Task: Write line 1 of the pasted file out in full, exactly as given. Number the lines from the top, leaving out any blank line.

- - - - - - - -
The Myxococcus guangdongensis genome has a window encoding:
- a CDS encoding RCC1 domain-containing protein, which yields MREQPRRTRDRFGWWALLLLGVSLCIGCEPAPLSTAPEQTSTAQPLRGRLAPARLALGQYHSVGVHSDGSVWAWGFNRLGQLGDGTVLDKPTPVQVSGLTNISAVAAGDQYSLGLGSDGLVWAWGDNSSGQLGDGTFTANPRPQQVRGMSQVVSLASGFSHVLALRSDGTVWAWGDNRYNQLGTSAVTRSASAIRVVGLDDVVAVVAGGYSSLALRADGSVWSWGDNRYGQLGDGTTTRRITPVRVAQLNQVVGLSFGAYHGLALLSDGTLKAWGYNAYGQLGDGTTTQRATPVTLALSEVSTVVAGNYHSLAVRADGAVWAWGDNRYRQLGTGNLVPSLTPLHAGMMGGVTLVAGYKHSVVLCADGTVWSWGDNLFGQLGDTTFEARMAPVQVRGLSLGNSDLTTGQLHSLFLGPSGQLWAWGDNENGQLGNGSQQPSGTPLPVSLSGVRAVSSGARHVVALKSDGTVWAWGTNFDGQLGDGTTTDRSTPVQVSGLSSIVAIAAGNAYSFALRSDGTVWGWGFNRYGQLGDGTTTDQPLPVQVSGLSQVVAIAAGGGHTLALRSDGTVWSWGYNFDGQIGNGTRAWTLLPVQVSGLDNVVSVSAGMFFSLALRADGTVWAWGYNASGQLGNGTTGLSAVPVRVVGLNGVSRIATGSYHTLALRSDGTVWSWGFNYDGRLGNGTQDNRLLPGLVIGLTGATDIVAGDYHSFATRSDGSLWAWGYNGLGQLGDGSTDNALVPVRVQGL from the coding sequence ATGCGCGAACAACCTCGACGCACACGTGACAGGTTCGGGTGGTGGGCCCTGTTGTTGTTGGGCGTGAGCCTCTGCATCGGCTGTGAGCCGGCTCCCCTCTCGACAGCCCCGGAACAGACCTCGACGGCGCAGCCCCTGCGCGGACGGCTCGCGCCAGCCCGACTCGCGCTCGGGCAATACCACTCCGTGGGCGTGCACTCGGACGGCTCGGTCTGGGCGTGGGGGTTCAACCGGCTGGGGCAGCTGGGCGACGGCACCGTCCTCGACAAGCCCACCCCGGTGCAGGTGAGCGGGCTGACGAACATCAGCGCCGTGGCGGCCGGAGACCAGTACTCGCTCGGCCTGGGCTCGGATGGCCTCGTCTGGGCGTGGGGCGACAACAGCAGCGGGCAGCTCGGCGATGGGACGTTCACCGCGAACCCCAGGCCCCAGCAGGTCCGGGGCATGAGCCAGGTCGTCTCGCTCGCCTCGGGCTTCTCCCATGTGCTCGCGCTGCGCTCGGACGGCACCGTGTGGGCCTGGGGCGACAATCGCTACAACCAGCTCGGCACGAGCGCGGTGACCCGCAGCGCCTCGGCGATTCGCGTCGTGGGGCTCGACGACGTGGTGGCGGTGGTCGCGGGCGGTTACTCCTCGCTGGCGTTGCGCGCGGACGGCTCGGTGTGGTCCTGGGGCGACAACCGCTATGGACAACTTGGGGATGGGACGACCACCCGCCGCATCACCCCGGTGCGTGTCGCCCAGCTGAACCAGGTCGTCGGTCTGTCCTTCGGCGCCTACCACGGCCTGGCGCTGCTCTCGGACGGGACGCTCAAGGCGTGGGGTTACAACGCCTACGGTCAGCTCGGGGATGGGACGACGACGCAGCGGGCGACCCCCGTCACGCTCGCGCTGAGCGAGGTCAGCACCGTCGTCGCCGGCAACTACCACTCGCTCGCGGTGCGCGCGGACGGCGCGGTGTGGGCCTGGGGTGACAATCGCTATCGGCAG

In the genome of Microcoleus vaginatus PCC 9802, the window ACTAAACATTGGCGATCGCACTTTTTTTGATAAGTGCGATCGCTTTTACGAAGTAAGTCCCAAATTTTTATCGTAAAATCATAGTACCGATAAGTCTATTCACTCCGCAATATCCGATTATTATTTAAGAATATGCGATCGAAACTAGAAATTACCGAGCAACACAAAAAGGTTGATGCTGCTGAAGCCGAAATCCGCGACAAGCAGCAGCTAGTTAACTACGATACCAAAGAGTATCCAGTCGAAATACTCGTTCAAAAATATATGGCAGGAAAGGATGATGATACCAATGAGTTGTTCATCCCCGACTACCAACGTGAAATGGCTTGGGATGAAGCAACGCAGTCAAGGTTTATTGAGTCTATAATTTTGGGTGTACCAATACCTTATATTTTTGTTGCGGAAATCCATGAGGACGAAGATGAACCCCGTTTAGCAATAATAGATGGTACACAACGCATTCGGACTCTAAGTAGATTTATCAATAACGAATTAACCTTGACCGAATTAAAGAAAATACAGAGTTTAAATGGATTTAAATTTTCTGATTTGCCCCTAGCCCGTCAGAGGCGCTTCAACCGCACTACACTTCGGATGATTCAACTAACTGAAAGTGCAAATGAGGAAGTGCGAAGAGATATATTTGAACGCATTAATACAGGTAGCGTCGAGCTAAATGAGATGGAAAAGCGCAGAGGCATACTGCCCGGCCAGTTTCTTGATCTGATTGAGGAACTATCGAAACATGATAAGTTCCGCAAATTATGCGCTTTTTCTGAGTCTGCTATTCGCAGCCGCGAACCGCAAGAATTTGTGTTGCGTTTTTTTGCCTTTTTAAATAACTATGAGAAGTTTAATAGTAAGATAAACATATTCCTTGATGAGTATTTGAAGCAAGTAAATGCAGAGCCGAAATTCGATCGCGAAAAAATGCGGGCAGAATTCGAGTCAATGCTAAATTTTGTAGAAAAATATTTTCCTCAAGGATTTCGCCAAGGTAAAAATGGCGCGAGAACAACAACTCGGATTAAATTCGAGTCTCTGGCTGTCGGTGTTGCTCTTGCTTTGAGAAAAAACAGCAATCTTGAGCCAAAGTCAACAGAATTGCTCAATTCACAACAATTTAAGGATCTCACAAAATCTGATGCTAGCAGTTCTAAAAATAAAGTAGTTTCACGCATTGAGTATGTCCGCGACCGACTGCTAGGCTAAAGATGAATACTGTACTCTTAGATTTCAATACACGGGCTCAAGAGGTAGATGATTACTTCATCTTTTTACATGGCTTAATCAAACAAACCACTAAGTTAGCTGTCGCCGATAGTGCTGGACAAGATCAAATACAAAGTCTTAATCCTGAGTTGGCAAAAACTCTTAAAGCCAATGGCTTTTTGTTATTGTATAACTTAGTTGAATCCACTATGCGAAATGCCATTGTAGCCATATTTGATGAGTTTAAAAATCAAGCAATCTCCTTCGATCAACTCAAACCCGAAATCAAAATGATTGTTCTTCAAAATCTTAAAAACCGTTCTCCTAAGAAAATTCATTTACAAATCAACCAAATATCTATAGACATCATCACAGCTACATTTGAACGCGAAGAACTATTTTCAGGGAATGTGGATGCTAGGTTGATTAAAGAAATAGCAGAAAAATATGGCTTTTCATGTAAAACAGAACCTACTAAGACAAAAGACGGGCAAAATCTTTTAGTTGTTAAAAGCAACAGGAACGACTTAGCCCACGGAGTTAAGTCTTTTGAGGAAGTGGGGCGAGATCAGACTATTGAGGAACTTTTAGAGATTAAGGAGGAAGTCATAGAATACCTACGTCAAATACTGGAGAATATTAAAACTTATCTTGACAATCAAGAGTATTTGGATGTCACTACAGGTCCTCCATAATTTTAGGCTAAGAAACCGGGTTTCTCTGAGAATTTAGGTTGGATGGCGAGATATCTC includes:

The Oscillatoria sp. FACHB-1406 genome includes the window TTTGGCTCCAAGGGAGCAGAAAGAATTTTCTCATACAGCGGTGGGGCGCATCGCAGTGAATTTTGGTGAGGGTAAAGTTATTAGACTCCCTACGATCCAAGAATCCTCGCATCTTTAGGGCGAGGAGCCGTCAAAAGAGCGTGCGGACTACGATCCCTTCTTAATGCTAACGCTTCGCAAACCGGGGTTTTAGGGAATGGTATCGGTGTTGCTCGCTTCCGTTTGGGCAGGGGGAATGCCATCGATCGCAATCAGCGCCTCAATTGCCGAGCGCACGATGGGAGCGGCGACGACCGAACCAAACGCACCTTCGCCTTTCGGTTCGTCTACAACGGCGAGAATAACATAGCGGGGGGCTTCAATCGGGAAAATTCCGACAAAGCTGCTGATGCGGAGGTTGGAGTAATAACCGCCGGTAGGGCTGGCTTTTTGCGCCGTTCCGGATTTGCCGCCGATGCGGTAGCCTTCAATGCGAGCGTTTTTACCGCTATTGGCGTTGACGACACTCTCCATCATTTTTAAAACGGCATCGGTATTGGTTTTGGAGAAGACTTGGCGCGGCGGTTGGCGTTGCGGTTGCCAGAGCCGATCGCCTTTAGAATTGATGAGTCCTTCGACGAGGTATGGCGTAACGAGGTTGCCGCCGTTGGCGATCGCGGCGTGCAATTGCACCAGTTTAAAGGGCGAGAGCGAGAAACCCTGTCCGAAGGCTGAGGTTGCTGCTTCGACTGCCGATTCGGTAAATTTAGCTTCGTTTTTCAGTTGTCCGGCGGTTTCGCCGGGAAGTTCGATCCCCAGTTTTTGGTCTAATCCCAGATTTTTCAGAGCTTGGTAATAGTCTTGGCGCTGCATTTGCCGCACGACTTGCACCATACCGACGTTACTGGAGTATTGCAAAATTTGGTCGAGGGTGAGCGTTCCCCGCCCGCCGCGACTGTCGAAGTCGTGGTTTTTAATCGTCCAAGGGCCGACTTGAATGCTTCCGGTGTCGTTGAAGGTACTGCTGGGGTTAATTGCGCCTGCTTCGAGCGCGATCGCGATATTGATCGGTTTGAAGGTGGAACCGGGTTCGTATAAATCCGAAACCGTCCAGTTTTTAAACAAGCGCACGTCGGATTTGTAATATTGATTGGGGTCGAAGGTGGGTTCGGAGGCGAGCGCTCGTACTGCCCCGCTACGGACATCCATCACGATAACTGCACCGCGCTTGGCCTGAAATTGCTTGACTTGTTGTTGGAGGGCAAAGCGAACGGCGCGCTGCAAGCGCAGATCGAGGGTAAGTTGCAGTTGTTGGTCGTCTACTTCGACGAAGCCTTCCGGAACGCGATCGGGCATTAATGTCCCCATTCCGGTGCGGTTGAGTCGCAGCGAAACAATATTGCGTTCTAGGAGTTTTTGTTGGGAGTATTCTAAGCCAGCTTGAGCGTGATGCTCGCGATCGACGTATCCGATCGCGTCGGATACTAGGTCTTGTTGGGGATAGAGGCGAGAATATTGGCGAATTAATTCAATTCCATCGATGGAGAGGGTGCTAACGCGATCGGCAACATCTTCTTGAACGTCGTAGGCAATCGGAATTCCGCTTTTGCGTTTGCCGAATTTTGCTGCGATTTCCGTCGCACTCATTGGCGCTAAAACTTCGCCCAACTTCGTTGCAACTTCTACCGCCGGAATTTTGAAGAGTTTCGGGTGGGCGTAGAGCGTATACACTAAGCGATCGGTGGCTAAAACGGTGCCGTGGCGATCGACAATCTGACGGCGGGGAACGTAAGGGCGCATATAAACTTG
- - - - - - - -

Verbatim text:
The Myxococcus guangdongensis genome has a window encoding: